As shown in FIGS. 5 and 6, flexible hose 38 may be connected to a conventional prior art vacuum-pressure device 50 which has a two-way solenoid valve 52 which can connect either a pressure line 54 or a vacuum line 56 to flexible hose 38. The position of valve 52 is controlled by a toggle switch 58 which is connected to the solenoid valve 52 by lines 60 and 62 and in turn is connected to a source of power by lines 64 and 66.

Referring now to FIGS. 7 and 8, the tray 3 of pipette device 2 may be employed without top plate 30 by using it in conjunction with a permanent manifold device 60. Device 60 has a plate 62 from which depends a peripheral guide flange 64, the exterior of which is adapted to be engaged by flange 14 of pipette tray 3. On the exterior of flange 64 and secured to plate 62 is a peripheral strip 66 of sealing material such as sponge rubber which is adapted to be engaged by flange 14 when it is held in position by tongs 70.

Tongs 70 have pairs of arms 72, 72 and 74, 74 pivotally mounted on brackets 76 and 78 respectively, connected by bars 77 and 79 respectively and having their upper ends biased together by an extension spring 80 anchored to bars 77 and 79. Each arm 72 has an inwardly projecting portion 82 and each arm 74 has an inwardly projecting portion 84 adapted to engage the bottom of plate 12 of pipette tray 3 to secure tray 3 to plate 62 with flange 14 in engagement with sealing strip 66. Portions 82 and 84 have cam faces 88 and 90 respectively providing for the camming apart of these portions of the tongs when the tray 3 is moved upwardly. Tray 3 is readily released by moving the upper portions of levers 72 and 74 apart against the bias of extension spring 80. A fitting 96 is inserted through plate 62 and is adapted to be connected, for example, a flexible hose 38 which in turn is connected to the vacuum-pressure device 50.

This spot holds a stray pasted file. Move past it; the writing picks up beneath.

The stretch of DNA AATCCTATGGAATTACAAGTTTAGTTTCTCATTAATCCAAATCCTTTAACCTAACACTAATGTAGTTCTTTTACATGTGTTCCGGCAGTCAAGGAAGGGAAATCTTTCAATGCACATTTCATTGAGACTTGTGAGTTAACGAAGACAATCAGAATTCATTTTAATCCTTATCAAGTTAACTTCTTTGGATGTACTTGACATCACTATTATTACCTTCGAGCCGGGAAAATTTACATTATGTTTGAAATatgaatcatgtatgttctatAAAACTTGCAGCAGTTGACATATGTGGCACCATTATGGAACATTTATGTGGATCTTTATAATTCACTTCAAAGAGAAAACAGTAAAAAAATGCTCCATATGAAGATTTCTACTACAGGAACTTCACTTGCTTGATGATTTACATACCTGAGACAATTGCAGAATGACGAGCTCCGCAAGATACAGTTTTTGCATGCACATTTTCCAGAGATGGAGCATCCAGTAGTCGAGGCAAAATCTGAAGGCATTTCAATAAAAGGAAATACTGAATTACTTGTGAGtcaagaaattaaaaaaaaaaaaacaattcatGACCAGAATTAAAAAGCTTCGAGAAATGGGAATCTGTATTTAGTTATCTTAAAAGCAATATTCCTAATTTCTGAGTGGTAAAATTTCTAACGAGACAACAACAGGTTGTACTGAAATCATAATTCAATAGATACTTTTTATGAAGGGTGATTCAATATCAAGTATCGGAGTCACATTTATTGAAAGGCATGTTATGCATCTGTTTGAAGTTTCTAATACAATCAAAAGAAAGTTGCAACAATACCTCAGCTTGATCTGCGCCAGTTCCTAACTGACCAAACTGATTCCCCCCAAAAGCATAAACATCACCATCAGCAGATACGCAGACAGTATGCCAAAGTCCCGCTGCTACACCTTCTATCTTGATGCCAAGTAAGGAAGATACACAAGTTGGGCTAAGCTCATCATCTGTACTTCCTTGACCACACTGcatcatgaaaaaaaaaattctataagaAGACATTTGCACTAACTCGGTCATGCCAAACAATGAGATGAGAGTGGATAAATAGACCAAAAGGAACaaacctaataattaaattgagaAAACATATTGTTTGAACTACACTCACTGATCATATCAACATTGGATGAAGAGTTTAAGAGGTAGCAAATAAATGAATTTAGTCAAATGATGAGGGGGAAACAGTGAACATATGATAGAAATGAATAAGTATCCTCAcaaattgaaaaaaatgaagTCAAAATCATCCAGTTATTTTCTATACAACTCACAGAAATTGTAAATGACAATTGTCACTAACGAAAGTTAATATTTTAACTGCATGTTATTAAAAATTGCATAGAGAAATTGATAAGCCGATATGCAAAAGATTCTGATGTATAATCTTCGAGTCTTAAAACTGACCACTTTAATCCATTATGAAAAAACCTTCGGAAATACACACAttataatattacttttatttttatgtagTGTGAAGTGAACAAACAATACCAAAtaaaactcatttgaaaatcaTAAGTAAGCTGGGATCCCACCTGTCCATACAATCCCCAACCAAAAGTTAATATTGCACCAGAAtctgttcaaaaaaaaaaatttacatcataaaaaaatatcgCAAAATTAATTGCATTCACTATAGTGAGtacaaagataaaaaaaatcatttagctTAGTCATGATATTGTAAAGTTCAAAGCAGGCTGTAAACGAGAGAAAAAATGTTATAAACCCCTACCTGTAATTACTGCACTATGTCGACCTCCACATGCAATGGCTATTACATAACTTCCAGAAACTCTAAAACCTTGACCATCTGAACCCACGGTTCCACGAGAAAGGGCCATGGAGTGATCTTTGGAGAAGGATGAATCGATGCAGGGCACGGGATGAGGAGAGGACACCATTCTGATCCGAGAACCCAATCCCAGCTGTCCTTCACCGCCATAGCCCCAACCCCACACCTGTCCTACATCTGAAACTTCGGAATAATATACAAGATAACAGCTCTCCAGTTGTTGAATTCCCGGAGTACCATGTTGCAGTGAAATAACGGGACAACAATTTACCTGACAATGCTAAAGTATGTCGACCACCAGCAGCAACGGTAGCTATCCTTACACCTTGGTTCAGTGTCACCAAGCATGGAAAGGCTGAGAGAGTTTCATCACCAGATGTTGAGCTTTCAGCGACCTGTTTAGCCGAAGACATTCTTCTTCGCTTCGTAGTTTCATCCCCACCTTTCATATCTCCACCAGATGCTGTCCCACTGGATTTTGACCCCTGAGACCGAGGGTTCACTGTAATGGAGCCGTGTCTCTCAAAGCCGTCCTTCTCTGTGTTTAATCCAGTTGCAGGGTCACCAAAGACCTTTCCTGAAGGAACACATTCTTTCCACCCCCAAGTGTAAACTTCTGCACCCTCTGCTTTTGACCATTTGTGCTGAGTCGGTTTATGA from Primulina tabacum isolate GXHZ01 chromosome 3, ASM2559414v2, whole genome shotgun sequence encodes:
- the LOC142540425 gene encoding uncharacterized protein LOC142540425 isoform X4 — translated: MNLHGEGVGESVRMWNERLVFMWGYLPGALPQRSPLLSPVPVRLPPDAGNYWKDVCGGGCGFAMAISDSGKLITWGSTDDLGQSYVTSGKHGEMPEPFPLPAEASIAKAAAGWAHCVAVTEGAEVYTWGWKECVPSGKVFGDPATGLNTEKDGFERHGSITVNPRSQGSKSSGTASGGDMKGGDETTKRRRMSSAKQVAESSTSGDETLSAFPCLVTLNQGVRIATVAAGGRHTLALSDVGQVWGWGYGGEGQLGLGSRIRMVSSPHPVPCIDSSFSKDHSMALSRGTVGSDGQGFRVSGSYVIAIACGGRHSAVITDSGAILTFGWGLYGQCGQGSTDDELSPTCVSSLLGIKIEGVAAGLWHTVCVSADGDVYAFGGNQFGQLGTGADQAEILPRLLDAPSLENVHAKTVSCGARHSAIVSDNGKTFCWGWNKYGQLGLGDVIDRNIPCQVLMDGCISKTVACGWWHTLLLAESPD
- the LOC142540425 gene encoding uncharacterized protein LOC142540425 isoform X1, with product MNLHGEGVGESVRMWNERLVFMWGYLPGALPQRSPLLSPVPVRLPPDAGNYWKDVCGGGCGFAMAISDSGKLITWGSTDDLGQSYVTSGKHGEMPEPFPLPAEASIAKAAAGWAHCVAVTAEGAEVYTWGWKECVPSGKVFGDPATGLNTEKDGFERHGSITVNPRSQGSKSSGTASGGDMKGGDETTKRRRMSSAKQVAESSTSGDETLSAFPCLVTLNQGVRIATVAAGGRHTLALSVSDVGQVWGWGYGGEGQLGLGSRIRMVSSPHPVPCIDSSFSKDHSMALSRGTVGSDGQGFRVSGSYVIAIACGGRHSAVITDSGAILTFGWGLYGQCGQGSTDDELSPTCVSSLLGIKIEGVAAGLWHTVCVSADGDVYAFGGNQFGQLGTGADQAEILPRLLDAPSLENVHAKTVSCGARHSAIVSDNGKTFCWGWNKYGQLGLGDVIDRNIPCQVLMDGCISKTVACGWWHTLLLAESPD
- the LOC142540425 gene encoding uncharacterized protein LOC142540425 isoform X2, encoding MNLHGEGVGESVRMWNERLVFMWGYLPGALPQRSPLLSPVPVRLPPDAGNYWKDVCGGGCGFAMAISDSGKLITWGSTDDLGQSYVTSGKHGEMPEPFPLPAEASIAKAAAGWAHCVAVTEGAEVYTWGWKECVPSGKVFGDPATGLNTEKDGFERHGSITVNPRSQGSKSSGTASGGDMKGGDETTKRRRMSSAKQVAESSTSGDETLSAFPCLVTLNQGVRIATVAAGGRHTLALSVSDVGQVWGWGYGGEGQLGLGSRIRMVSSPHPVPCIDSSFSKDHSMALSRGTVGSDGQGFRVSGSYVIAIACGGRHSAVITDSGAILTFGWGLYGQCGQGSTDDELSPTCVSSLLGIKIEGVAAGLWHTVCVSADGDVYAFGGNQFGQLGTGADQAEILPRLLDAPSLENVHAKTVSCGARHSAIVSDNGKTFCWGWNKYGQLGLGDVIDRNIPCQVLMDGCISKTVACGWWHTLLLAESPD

Plate 62 is mounted on a bracket 100 secured to a bearing member 102 which is slidably mounted on a standard 104 secured to a base 106. Bearing member 102 is biased upwardly by a compression spring 108 which abuts against bearing member 102 and against a collar 110 fixedly secured to standard 104. A member 112 depends from bearing member 102 and is threadably connected to a stop member 114 which limits the downward movement of bearing member 102.